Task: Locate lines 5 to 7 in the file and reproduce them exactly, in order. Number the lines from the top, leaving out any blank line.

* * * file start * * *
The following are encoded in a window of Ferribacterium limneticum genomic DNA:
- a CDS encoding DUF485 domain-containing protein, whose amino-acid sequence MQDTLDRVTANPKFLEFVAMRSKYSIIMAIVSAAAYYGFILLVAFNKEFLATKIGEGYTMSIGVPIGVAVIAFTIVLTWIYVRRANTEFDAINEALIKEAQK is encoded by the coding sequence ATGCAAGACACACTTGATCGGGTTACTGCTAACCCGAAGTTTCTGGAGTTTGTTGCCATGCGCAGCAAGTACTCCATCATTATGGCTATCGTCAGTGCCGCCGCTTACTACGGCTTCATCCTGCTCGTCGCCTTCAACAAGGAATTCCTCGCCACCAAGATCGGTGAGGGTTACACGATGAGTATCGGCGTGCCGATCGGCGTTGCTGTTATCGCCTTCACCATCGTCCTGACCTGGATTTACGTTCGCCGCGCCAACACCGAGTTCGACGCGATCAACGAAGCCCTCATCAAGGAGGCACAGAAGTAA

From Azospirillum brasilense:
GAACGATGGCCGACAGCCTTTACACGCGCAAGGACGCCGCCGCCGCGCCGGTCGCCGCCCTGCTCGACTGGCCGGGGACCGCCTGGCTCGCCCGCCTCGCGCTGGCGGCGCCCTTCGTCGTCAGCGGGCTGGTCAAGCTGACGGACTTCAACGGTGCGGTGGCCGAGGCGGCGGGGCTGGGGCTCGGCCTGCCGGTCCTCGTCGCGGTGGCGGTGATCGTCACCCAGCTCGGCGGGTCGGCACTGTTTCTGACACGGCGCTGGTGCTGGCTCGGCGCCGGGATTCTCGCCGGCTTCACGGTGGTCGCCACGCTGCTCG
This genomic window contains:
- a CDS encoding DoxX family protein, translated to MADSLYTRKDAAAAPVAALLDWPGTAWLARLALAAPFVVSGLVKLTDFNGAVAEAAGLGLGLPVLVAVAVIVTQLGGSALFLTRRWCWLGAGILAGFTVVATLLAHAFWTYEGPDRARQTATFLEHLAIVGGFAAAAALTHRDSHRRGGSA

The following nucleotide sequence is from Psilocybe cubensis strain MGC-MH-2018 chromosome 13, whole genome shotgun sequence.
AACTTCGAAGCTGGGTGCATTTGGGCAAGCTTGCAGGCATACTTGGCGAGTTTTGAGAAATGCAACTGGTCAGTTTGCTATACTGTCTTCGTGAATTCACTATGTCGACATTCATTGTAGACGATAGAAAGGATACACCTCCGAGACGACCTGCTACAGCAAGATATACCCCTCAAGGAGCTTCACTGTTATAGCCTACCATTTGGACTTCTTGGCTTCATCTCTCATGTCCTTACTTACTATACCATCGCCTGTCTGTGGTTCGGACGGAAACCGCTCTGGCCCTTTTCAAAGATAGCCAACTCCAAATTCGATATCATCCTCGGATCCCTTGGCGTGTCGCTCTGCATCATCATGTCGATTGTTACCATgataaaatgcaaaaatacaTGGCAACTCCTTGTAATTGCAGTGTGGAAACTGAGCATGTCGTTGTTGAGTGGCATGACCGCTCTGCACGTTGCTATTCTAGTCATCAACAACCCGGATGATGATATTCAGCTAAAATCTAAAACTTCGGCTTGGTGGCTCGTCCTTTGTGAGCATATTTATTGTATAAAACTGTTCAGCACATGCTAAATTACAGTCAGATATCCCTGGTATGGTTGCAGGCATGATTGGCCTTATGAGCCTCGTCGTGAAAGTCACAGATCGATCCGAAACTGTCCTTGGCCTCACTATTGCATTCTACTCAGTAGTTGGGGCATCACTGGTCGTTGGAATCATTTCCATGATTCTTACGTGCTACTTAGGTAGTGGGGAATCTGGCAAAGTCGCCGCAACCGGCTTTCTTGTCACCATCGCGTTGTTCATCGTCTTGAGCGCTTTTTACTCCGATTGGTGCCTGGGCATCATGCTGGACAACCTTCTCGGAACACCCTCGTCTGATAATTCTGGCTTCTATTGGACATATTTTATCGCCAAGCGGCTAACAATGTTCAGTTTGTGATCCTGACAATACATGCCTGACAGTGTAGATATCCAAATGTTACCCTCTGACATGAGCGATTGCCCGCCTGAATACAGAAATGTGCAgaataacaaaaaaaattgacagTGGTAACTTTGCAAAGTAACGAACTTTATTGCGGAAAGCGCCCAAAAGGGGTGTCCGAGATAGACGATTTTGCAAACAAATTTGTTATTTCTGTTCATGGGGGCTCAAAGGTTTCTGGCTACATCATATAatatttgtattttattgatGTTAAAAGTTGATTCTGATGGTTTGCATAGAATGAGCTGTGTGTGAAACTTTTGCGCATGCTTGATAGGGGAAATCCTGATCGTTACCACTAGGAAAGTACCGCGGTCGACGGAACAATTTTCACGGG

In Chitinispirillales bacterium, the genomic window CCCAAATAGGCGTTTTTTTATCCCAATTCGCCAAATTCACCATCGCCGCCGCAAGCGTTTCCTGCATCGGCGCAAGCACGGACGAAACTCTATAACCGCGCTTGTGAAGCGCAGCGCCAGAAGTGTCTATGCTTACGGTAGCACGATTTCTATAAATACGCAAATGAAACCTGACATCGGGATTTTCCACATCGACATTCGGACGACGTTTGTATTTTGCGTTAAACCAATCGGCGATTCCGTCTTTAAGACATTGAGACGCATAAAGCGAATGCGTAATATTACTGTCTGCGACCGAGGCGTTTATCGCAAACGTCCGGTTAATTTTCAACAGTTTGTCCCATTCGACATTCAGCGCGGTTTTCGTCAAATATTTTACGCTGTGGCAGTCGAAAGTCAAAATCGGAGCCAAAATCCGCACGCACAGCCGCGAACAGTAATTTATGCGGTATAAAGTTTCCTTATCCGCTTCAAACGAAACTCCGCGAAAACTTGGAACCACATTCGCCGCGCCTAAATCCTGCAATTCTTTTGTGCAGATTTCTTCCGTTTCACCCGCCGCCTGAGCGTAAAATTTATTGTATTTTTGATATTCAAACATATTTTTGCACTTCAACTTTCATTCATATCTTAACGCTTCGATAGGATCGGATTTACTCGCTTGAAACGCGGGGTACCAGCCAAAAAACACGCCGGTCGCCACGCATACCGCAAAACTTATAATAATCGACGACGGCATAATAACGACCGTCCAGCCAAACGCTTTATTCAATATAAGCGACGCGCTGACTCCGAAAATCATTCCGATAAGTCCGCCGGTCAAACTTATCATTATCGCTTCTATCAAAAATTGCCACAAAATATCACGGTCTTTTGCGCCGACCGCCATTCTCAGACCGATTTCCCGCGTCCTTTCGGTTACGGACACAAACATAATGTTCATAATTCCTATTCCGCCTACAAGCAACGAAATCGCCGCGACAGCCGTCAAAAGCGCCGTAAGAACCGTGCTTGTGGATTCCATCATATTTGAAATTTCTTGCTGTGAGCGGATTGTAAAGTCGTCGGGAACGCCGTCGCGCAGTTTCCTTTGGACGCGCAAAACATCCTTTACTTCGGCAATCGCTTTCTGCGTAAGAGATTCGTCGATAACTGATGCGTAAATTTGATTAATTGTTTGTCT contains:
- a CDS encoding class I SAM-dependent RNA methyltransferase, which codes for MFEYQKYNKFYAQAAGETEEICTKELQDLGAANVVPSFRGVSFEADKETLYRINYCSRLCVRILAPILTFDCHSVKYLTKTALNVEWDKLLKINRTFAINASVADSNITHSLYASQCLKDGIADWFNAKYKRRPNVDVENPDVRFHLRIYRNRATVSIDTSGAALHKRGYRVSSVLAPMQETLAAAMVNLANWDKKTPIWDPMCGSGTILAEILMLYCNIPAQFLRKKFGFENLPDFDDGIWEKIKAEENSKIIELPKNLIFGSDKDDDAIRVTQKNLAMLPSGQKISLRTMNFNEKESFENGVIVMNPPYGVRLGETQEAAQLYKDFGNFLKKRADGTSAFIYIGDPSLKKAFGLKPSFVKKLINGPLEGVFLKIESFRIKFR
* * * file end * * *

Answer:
This genomic window contains:
- a CDS encoding DoxX family protein, translated to MADSLYTRKDAAAAPVAALLDWPGTAWLARLALAAPFVVSGLVKLTDFNGAVAEAAGLGLGLPVLVAVAVIVTQLGGSALFLTRRWCWLGAGILAGFTVVATLLAHAFWTYEGPDRARQTATFLEHLAIVGGFAAAAALTHRDSHRRGGSA

The following nucleotide sequence is from Psilocybe cubensis strain MGC-MH-2018 chromosome 13, whole genome shotgun sequence.